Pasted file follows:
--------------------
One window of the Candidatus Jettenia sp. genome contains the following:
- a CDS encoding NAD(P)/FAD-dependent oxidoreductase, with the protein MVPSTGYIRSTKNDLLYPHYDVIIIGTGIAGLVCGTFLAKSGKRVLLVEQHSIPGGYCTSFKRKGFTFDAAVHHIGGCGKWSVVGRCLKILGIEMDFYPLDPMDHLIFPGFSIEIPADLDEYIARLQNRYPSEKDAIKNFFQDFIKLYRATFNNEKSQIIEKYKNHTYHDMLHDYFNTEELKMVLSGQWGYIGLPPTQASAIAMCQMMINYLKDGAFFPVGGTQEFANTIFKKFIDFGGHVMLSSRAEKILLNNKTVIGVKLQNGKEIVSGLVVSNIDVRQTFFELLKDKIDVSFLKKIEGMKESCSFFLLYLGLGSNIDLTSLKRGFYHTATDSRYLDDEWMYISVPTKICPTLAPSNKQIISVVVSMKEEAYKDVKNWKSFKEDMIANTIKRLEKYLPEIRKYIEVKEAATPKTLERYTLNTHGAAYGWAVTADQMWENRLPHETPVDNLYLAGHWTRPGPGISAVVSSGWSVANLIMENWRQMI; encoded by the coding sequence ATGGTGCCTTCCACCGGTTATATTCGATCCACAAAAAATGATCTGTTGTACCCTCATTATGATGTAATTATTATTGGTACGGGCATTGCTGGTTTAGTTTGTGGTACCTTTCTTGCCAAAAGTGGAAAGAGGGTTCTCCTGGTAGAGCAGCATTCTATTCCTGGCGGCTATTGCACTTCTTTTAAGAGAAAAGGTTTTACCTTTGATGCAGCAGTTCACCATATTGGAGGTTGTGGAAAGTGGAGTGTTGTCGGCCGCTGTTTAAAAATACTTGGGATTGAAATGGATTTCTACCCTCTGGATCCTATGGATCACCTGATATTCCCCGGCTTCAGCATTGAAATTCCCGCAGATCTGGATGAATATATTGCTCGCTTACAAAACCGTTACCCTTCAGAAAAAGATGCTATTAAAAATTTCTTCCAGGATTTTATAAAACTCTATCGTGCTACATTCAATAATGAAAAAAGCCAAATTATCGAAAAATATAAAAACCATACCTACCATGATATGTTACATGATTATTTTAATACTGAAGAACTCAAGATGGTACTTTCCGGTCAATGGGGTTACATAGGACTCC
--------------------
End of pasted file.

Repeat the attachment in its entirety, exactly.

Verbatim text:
One window of the Candidatus Jettenia sp. genome contains the following:
- a CDS encoding NAD(P)/FAD-dependent oxidoreductase, with the protein MVPSTGYIRSTKNDLLYPHYDVIIIGTGIAGLVCGTFLAKSGKRVLLVEQHSIPGGYCTSFKRKGFTFDAAVHHIGGCGKWSVVGRCLKILGIEMDFYPLDPMDHLIFPGFSIEIPADLDEYIARLQNRYPSEKDAIKNFFQDFIKLYRATFNNEKSQIIEKYKNHTYHDMLHDYFNTEELKMVLSGQWGYIGLPPTQASAIAMCQMMINYLKDGAFFPVGGTQEFANTIFKKFIDFGGHVMLSSRAEKILLNNKTVIGVKLQNGKEIVSGLVVSNIDVRQTFFELLKDKIDVSFLKKIEGMKESCSFFLLYLGLGSNIDLTSLKRGFYHTATDSRYLDDEWMYISVPTKICPTLAPSNKQIISVVVSMKEEAYKDVKNWKSFKEDMIANTIKRLEKYLPEIRKYIEVKEAATPKTLERYTLNTHGAAYGWAVTADQMWENRLPHETPVDNLYLAGHWTRPGPGISAVVSSGWSVANLIMENWRQMI; encoded by the coding sequence ATGGTGCCTTCCACCGGTTATATTCGATCCACAAAAAATGATCTGTTGTACCCTCATTATGATGTAATTATTATTGGTACGGGCATTGCTGGTTTAGTTTGTGGTACCTTTCTTGCCAAAAGTGGAAAGAGGGTTCTCCTGGTAGAGCAGCATTCTATTCCTGGCGGCTATTGCACTTCTTTTAAGAGAAAAGGTTTTACCTTTGATGCAGCAGTTCACCATATTGGAGGTTGTGGAAAGTGGAGTGTTGTCGGCCGCTGTTTAAAAATACTTGGGATTGAAATGGATTTCTACCCTCTGGATCCTATGGATCACCTGATATTCCCCGGCTTCAGCATTGAAATTCCCGCAGATCTGGATGAATATATTGCTCGCTTACAAAACCGTTACCCTTCAGAAAAAGATGCTATTAAAAATTTCTTCCAGGATTTTATAAAACTCTATCGTGCTACATTCAATAATGAAAAAAGCCAAATTATCGAAAAATATAAAAACCATACCTACCATGATATGTTACATGATTATTTTAATACTGAAGAACTCAAGATGGTACTTTCCGGTCAATGGGGTTACATAGGACTCC